We visited 40 Thieves the one eve, walking up to it via the well-lit beach side as opposed to the main road as the resort staff warned us not walk around after dark, and popped out head into the cave but didn’t stay long. A mango margarita set me back almost R100 and the views and vibes it served up weren’t much different from our resort so we soon hightailed it back to the land of unlimited ‘free’ cocktails. (We unanimously agreed that Diani Sea Resort makes the best pina colada on the planet!)
Top tip: Go to Diani Sea Resort and drink a ton of pina coladas!
Another time we ventured out was to take a snorkelling trip that cost just R350. (I think! It could’ve been R450. I paid cash so can’t find a record of it.) We booked it via our hotel and it included all the equipment plus six hours on a boat with a bunch of guides who also gave us chapati (kind of like roti) to feed the fish. Non-hotel guests could’ve totally done it too. The touts selling the tour walk up and down the beach.
It was a fun day out but, as far as the actual quality of snorkelling goes, don’t go in expecting Thailand-level tropical amazingness. Still, the water is crystal clear and you will see a decent selection of sea life including everyone’s favourite, the clownfish AKA as ‘Nemo’. For the record, the best places I’ve ever snorkelled are Maya Bay in Thailand and Akumal (with sea turtles!) near Cancun, Mexico.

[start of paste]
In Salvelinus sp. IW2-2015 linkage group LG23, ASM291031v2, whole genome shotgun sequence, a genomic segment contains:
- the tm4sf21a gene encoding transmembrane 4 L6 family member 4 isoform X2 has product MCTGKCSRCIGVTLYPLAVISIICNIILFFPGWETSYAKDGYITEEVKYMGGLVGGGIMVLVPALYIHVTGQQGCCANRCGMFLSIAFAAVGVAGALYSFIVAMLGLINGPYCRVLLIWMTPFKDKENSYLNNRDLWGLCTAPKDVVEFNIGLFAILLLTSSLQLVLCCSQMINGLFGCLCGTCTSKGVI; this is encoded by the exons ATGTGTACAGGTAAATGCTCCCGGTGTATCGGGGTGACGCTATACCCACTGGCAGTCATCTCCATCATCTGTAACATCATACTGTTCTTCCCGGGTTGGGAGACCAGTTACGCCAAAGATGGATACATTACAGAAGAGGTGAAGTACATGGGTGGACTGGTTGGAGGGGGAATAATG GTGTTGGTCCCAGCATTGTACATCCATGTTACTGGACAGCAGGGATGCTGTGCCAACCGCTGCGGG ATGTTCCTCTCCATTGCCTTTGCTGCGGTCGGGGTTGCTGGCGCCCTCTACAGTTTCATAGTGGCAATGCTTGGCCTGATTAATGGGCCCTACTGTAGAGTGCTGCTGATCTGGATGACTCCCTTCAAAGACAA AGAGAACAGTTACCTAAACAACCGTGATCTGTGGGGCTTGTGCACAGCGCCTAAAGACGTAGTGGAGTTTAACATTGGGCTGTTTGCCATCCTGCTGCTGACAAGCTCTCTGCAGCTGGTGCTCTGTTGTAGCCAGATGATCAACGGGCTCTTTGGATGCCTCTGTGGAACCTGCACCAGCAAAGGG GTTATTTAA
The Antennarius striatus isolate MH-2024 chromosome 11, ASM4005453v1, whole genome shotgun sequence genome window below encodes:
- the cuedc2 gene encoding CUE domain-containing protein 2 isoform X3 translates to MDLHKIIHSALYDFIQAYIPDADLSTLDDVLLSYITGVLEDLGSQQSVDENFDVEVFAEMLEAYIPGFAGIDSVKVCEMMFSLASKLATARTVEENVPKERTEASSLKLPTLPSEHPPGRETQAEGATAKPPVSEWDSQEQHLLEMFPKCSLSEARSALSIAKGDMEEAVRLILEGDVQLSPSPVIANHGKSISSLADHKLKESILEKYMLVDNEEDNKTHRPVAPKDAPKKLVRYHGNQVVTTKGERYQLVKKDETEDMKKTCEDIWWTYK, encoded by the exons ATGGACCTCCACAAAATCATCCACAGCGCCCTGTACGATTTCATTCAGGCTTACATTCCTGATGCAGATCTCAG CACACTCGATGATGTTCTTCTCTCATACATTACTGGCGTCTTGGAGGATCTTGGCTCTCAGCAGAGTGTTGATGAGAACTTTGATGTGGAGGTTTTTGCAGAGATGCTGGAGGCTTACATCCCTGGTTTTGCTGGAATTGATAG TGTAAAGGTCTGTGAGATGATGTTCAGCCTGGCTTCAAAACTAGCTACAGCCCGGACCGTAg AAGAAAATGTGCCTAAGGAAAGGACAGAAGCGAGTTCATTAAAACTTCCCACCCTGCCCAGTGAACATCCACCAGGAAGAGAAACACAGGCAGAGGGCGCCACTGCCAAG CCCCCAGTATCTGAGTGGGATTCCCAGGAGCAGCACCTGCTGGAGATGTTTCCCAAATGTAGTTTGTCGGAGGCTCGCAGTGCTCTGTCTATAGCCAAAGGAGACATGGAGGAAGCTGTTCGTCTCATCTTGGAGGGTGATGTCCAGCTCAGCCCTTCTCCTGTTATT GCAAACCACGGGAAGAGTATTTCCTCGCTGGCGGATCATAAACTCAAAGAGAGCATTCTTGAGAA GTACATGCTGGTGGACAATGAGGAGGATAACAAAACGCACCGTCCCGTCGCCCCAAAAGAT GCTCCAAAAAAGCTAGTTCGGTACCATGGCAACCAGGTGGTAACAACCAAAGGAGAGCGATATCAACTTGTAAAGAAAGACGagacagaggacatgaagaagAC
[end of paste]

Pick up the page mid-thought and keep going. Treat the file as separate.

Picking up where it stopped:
Top tips: Wear a T-shirt while you snorkel or you’ll burn the shizzle out of your back. Pick the snorkel with the smallest mouth piece that fits. (If it’s too big it won’t feel uncomfortable at first but a few minutes later your jaw will start to ache.) Also, don’t step on a spiky poisonous sea urchin a la Brooke Shields in The Blue Lagoon. I did that and it was kak.
In all, our trip’s goal was to enjoy an all-inclusive beach break that involved slothing it up between a pool and a sea as warm as bathwater so that’s exactly what we did. Sure, getting a taste of Kenya was fabulous, but exploring it extensively was by no means a focus so for those of you who asked me questions about game drives and the masai mara migration and what not, I really can’t be of much help. Like I said, this post mostly serves to help inspire you to not be afraid to ditch their travel agent and make up their own packages.
If you’ve been thinking about heading to the Kenyan coast and are looking for an awesome all-inclusive resort know that I can’t recommend Diani Sea Resort enough. Everything was fabulous, I can’t fault them on a thing and nope, they in no way sponsored this post. My friends and I paid for everything out of our own pockets and would happily do so again. But for now, I’m saving my pennies for another trip and this time I’ve got my eye on the Philippines…